Those security fears may have been validated as Wired is reporting that a security research firm has successfully hacked the Key system. In a move that appears almost out of a movie, researchers were able to disable the Key camera in such away that in the camera’s view the door is closed while a rogue delivery person could be searching through your home.

    Amazon says that they will be issuing a software update to prevent these kinds of hacks from happening but that’s not to say that another exploit could be found in the future. With the Key already being exploited and the amount of trust you have to put into strangers being in your home, is the Amazon Key really worth it? We would have to say not at this point in time.

    With the prohibitive cost of purchase and installation, and now with security vulnerabilities, the Amazon Key may become Amazon’s New Coke.

     
  • Geebo 10:30 am on November 16, 2017 Permalink | Reply
    Tags: Amazon, ,   

    Why Whole Foods’ price cuts aren’t good news 

    Why Whole Foods price cuts aren't good news

    In the run up to the Thanksgiving holiday, Amazon owned Whole Foods has announced deep price cuts on Thanksgiving staples and other products. Whole Foods has even gone so far as to say that the price cuts are permanent. This announcement has caused concern among other grocery outlets causing a number of their stocks to drop.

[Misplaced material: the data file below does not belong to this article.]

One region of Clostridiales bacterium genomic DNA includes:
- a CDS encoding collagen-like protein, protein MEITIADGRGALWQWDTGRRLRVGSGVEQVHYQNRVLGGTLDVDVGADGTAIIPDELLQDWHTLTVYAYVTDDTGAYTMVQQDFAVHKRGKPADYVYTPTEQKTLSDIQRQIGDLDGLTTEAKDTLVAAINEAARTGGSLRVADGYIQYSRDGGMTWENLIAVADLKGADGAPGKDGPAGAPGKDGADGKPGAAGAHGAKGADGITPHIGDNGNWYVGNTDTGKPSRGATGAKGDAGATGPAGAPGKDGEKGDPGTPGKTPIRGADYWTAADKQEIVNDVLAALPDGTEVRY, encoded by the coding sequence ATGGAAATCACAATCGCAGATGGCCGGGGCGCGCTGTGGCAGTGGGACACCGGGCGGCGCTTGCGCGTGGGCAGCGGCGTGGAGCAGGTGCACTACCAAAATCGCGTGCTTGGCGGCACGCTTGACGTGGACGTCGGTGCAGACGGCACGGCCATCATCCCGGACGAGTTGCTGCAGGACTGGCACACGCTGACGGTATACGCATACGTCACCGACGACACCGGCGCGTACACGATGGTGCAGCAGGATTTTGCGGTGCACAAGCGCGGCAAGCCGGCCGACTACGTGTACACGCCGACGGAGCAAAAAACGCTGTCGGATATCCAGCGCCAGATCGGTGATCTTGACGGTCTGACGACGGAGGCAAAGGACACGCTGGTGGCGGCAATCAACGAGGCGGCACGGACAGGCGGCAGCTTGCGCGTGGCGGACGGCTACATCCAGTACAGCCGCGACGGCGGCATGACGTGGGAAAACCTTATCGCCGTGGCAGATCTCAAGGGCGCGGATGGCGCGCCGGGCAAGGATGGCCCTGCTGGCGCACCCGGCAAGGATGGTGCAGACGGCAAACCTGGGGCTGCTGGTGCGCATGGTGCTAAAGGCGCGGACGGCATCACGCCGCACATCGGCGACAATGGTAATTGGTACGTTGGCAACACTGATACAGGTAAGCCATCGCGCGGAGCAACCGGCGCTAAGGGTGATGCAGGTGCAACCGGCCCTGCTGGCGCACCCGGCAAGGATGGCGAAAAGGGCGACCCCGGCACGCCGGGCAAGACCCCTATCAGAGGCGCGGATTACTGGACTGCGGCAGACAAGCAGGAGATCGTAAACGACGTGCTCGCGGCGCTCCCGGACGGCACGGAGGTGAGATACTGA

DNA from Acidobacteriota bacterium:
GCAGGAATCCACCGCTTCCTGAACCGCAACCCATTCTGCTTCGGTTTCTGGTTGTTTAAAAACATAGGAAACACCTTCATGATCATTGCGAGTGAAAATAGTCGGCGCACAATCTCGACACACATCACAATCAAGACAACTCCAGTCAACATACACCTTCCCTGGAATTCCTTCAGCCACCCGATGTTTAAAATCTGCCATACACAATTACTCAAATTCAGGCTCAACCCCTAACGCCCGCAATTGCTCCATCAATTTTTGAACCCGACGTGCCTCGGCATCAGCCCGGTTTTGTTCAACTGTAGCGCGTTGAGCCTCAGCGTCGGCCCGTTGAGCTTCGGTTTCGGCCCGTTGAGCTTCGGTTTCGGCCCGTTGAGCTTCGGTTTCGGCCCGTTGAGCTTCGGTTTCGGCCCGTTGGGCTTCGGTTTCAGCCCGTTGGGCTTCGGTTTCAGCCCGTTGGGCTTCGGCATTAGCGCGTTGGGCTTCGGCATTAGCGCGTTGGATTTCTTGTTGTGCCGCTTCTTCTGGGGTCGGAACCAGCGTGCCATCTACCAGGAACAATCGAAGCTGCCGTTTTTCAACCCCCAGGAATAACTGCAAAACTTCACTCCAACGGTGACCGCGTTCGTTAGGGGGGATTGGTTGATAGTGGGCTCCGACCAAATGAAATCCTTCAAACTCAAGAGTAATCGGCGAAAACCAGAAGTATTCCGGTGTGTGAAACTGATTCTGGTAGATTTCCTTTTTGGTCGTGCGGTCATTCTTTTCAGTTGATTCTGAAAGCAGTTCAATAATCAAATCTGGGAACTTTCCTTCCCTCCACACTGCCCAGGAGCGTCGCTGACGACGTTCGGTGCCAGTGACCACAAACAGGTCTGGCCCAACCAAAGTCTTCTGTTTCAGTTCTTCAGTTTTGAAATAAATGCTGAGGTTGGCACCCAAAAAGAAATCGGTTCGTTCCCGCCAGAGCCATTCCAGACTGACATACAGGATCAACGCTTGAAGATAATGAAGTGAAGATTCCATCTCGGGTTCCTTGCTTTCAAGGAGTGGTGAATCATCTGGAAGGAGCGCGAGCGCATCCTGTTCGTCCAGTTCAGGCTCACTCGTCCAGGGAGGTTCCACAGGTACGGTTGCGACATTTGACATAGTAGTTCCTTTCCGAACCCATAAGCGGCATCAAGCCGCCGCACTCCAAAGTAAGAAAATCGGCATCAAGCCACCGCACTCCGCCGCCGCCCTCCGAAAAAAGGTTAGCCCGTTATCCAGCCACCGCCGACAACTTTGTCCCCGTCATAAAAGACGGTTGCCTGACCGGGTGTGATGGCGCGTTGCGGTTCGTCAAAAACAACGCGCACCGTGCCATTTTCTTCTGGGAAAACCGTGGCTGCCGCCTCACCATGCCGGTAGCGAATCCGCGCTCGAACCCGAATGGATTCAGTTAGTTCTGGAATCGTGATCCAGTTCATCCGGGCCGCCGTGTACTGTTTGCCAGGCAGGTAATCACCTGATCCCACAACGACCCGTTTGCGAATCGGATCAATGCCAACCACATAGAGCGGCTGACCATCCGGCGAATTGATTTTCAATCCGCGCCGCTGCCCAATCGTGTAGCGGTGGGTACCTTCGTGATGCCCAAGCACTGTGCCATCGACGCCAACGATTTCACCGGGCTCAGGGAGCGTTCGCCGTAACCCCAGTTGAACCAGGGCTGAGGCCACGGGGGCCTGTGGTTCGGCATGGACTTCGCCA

However, things may not be as rosy as Whole Foods would have you believe. according to financial experts at Barclay’s, Whole Foods saw a decline in foot traffic after their initial sale to Amazon. Shoppers were curious at first to see how the new Whole Foods was, but now foot traffic into their stores has leveled off which could have triggered the new price cuts.

    These deep price cuts may be having a human cost as well. Many stores in the chain are said to have been reducing staff in order to compete. The stereotypical Whole Foods shopper seem to be more socially conscious than other shoppers. If they realize that their discounts are coming at the cost of jobs, that could definitely have an impact on Whole Foods bottom line. Would you want to shop in a store that was laying off employees just in time for the holidays?